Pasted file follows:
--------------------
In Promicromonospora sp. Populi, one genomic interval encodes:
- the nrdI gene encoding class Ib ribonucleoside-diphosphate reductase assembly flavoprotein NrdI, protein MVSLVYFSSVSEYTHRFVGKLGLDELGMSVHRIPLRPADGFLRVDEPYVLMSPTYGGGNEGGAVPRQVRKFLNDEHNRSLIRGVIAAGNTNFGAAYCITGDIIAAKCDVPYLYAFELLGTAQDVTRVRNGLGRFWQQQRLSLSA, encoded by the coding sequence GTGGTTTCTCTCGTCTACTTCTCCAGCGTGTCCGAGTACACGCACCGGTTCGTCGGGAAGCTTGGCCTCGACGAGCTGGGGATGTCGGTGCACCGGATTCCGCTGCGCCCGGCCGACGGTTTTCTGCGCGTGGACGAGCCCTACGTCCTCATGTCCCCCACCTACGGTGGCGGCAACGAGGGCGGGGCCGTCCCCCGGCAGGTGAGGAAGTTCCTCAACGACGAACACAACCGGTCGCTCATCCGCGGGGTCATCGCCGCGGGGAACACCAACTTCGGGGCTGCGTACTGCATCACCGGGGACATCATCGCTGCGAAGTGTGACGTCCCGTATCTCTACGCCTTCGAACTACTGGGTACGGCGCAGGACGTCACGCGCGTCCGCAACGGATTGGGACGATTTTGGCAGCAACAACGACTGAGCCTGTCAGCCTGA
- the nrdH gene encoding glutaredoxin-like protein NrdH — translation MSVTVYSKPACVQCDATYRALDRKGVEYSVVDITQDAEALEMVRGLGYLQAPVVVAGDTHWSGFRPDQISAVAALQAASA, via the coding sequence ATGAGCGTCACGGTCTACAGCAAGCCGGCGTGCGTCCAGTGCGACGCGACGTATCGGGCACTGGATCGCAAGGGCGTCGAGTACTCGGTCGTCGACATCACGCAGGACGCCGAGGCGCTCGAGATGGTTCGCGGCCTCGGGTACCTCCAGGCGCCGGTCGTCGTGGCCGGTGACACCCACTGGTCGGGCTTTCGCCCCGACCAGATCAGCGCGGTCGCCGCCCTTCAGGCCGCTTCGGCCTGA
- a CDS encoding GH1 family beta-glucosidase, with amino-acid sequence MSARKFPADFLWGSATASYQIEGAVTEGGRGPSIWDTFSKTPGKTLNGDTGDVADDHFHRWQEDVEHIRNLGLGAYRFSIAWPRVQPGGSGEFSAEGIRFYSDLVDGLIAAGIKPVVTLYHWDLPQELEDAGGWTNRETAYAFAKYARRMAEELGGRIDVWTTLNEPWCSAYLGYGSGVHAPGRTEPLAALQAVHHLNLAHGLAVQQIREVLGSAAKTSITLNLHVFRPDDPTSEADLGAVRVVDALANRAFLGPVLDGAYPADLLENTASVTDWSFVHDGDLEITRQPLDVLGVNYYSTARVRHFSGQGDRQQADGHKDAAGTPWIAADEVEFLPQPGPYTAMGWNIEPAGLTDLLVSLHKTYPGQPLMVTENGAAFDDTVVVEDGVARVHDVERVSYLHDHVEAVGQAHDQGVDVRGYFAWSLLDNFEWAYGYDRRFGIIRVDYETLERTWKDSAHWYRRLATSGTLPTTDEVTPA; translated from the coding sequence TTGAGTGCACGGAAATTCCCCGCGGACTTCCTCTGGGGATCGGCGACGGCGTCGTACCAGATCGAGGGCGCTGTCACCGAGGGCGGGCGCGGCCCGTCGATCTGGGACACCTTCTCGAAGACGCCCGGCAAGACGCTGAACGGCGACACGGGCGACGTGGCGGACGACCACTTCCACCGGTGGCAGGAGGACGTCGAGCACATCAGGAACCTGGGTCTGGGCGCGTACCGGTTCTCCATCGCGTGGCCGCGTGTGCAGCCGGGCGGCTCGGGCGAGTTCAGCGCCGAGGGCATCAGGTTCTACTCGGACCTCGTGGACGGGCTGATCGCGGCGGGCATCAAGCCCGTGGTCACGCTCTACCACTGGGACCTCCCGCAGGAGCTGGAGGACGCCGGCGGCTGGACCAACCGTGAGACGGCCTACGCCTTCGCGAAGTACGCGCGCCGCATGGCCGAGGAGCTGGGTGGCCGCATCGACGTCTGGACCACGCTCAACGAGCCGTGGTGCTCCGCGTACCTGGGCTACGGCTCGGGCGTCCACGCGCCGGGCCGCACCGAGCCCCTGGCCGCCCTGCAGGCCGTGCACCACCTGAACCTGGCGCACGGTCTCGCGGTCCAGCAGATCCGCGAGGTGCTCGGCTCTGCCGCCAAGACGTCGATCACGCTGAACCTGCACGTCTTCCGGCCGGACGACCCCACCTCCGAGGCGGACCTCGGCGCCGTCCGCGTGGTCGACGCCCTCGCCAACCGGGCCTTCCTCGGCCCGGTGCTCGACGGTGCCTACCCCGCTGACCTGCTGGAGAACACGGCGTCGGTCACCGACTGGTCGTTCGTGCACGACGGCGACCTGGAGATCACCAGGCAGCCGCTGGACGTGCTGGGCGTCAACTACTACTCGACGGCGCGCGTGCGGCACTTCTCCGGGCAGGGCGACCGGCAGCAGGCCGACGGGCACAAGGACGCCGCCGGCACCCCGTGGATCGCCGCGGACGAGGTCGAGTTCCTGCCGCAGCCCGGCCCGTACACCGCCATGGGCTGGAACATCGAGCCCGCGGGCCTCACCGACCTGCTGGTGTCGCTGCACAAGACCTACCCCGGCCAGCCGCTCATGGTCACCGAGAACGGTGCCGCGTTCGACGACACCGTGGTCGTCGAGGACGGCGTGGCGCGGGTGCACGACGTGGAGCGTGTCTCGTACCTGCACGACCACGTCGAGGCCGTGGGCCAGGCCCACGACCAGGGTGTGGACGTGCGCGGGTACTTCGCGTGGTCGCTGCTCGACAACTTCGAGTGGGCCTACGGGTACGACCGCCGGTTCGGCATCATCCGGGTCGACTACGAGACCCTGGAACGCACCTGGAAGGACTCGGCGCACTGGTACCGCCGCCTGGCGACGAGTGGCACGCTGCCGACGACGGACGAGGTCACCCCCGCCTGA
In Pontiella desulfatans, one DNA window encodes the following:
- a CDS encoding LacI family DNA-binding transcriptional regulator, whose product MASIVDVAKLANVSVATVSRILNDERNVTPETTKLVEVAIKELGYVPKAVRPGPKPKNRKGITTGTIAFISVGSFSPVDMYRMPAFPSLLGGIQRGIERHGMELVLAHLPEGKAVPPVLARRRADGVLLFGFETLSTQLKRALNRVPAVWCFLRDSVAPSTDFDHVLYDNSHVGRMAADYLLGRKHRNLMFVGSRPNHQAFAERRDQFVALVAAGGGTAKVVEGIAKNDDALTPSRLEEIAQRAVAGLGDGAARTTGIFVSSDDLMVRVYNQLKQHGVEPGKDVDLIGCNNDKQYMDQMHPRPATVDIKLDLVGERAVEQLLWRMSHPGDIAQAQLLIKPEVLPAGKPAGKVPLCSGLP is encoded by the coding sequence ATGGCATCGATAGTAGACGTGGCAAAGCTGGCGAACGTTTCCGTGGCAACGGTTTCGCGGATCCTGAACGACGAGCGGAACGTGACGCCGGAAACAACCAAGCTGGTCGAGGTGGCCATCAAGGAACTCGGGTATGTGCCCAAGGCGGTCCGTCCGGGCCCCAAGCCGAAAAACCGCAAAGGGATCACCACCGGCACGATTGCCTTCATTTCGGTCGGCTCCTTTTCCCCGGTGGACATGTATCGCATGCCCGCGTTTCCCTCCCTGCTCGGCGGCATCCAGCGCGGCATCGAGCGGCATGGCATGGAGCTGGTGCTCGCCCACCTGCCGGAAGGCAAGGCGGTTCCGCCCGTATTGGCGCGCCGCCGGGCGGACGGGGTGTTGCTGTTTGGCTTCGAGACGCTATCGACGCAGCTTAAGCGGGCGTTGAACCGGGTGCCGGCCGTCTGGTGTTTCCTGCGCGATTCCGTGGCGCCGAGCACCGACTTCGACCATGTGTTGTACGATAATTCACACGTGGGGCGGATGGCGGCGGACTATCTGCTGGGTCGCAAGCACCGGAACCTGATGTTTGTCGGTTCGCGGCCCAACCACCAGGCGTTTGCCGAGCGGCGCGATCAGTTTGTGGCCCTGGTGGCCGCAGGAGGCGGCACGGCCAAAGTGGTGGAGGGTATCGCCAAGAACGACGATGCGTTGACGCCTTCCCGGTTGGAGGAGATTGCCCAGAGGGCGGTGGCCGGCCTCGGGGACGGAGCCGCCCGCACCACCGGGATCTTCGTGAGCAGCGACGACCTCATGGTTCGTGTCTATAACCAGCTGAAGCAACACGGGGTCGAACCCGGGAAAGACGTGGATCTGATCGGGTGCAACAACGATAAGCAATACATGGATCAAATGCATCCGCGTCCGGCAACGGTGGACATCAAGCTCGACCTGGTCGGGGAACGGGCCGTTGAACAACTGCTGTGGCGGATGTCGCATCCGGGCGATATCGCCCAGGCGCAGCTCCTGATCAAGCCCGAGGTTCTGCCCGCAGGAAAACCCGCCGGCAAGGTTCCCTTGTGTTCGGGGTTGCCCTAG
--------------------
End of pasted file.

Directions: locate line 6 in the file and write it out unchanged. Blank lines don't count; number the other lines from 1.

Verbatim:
- a CDS encoding LacI family DNA-binding transcriptional regulator, whose product MASIVDVAKLANVSVATVSRILNDERNVTPETTKLVEVAIKELGYVPKAVRPGPKPKNRKGITTGTIAFISVGSFSPVDMYRMPAFPSLLGGIQRGIERHGMELVLAHLPEGKAVPPVLARRRADGVLLFGFETLSTQLKRALNRVPAVWCFLRDSVAPSTDFDHVLYDNSHVGRMAADYLLGRKHRNLMFVGSRPNHQAFAERRDQFVALVAAGGGTAKVVEGIAKNDDALTPSRLEEIAQRAVAGLGDGAARTTGIFVSSDDLMVRVYNQLKQHGVEPGKDVDLIGCNNDKQYMDQMHPRPATVDIKLDLVGERAVEQLLWRMSHPGDIAQAQLLIKPEVLPAGKPAGKVPLCSGLP is encoded by the coding sequence ATGGCATCGATAGTAGACGTGGCAAAGCTGGCGAACGTTTCCGTGGCAACGGTTTCGCGGATCCTGAACGACGAGCGGAACGTGACGCCGGAAACAACCAAGCTGGTCGAGGTGGCCATCAAGGAACTCGGGTATGTGCCCAAGGCGGTCCGTCCGGGCCCCAAGCCGAAAAACCGCAAAGGGATCACCACCGGCACGATTGCCTTCATTTCGGTCGGCTCCTTTTCCCCGGTGGACATGTATCGCATGCCCGCGTTTCCCTCCCTGCTCGGCGGCATCCAGCGCGGCATCGAGCGGCATGGCATGGAGCTGGTGCTCGCCCACCTGCCGGAAGGCAAGGCGGTTCCGCCCGTATTGGCGCGCCGCCGGGCGGACGGGGTGTTGCTGTTTGGCTTCGAGACGCTATCGACGCAGCTTAAGCGGGCGTTGAACCGGGTGCCGGCCGTCTGGTGTTTCCTGCGCGATTCCGTGGCGCCGAGCACCGACTTCGACCATGTGTTGTACGATAATTCACACGTGGGGCGGATGGCGGCGGACTATCTGCTGGGTCGCAAGCACCGGAACCTGATGTTTGTCGGTTCGCGGCCCAACCACCAGGCGTTTGCCGAGCGGCGCGATCAGTTTGTGGCCCTGGTGGCCGCAGGAGGCGGCACGGCCAAAGTGGTGGAGGGTATCGCCAAGAACGACGATGCGTTGACGCCTTCCCGGTTGGAGGAGATTGCCCAGAGGGCGGTGGCCGGCCTCGGGGACGGAGCCGCCCGCACCACCGGGATCTTCGTGAGCAGCGACGACCTCATGGTTCGTGTCTATAACCAGCTGAAGCAACACGGGGTCGAACCCGGGAAAGACGTGGATCTGATCGGGTGCAACAACGATAAGCAATACATGGATCAAATGCATCCGCGTCCGGCAACGGTGGACATCAAGCTCGACCTGGTCGGGGAACGGGCCGTTGAACAACTGCTGTGGCGGATGTCGCATCCGGGCGATATCGCCCAGGCGCAGCTCCTGATCAAGCCCGAGGTTCTGCCCGCAGGAAAACCCGCCGGCAAGGTTCCCTTGTGTTCGGGGTTGCCCTAG